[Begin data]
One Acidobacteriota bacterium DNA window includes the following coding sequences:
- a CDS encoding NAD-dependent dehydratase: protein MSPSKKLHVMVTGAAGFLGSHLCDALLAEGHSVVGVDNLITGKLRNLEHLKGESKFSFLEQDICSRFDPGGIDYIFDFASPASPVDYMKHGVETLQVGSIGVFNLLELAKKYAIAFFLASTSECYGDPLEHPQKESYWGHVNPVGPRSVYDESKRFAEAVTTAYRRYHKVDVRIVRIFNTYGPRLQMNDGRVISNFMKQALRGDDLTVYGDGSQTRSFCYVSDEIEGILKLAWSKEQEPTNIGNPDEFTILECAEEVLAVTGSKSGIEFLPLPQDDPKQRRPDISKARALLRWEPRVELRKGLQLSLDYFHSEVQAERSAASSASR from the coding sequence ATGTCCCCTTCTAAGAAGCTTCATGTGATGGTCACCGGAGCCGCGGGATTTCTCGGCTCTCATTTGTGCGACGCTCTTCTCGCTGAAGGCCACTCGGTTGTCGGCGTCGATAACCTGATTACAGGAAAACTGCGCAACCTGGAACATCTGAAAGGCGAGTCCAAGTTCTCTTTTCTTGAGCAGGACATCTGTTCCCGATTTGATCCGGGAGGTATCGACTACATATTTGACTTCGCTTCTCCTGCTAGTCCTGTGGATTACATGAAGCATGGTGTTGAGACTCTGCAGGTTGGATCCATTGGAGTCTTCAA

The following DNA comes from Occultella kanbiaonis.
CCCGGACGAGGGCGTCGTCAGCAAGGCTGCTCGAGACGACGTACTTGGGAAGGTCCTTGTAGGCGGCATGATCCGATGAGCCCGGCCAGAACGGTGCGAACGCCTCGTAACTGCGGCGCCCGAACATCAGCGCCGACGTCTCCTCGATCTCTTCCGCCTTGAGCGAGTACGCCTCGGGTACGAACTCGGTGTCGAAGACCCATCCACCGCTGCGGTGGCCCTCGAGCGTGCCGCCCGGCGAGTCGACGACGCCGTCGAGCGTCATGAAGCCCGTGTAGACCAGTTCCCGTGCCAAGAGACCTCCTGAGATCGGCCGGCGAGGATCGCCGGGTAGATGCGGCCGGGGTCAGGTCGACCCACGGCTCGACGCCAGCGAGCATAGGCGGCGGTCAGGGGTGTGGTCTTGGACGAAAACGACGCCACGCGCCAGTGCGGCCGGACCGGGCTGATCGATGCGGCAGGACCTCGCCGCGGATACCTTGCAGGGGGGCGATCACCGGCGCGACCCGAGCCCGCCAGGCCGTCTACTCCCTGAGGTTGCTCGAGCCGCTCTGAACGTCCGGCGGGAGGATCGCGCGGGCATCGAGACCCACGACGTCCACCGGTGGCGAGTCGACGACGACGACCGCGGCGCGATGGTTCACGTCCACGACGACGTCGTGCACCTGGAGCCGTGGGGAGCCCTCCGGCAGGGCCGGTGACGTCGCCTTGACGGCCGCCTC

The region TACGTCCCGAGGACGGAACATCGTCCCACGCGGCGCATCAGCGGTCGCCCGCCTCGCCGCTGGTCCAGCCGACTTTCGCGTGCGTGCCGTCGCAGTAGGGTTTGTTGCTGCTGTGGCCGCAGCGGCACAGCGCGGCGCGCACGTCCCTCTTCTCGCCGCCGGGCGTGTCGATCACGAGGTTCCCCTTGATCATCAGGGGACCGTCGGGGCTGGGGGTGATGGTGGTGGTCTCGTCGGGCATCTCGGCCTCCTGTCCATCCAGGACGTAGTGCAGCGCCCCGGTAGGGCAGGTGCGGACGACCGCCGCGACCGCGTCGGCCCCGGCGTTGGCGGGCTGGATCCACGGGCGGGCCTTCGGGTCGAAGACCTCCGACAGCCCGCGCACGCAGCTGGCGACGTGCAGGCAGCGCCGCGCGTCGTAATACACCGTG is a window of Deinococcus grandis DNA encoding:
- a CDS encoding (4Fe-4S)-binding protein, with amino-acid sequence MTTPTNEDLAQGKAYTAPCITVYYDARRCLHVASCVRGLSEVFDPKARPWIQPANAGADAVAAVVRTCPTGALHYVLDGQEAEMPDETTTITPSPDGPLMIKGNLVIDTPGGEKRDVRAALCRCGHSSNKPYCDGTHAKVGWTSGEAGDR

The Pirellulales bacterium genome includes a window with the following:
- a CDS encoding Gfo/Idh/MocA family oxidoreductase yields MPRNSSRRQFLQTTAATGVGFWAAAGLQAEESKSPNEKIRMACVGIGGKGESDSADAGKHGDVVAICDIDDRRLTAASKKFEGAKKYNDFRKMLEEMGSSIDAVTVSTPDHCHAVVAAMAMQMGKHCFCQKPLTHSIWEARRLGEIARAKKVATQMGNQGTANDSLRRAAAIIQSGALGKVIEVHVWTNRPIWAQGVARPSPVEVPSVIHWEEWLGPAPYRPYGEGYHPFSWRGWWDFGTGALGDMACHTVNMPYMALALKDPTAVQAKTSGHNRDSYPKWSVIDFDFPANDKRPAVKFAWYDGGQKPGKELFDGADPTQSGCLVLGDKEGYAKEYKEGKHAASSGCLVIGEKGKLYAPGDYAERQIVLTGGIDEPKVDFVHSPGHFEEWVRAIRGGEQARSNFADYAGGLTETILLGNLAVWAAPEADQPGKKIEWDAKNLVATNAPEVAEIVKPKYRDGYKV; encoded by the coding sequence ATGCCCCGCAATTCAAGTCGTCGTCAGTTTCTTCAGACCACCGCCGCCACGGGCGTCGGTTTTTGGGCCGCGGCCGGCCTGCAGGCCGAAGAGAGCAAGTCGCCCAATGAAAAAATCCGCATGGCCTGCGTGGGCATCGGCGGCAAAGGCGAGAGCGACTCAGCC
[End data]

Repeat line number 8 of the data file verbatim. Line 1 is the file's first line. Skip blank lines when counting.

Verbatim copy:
- a CDS encoding Gfo/Idh/MocA family oxidoreductase yields MPRNSSRRQFLQTTAATGVGFWAAAGLQAEESKSPNEKIRMACVGIGGKGESDSADAGKHGDVVAICDIDDRRLTAASKKFEGAKKYNDFRKMLEEMGSSIDAVTVSTPDHCHAVVAAMAMQMGKHCFCQKPLTHSIWEARRLGEIARAKKVATQMGNQGTANDSLRRAAAIIQSGALGKVIEVHVWTNRPIWAQGVARPSPVEVPSVIHWEEWLGPAPYRPYGEGYHPFSWRGWWDFGTGALGDMACHTVNMPYMALALKDPTAVQAKTSGHNRDSYPKWSVIDFDFPANDKRPAVKFAWYDGGQKPGKELFDGADPTQSGCLVLGDKEGYAKEYKEGKHAASSGCLVIGEKGKLYAPGDYAERQIVLTGGIDEPKVDFVHSPGHFEEWVRAIRGGEQARSNFADYAGGLTETILLGNLAVWAAPEADQPGKKIEWDAKNLVATNAPEVAEIVKPKYRDGYKV; encoded by the coding sequence ATGCCCCGCAATTCAAGTCGTCGTCAGTTTCTTCAGACCACCGCCGCCACGGGCGTCGGTTTTTGGGCCGCGGCCGGCCTGCAGGCCGAAGAGAGCAAGTCGCCCAATGAAAAAATCCGCATGGCCTGCGTGGGCATCGGCGGCAAAGGCGAGAGCGACTCAGCC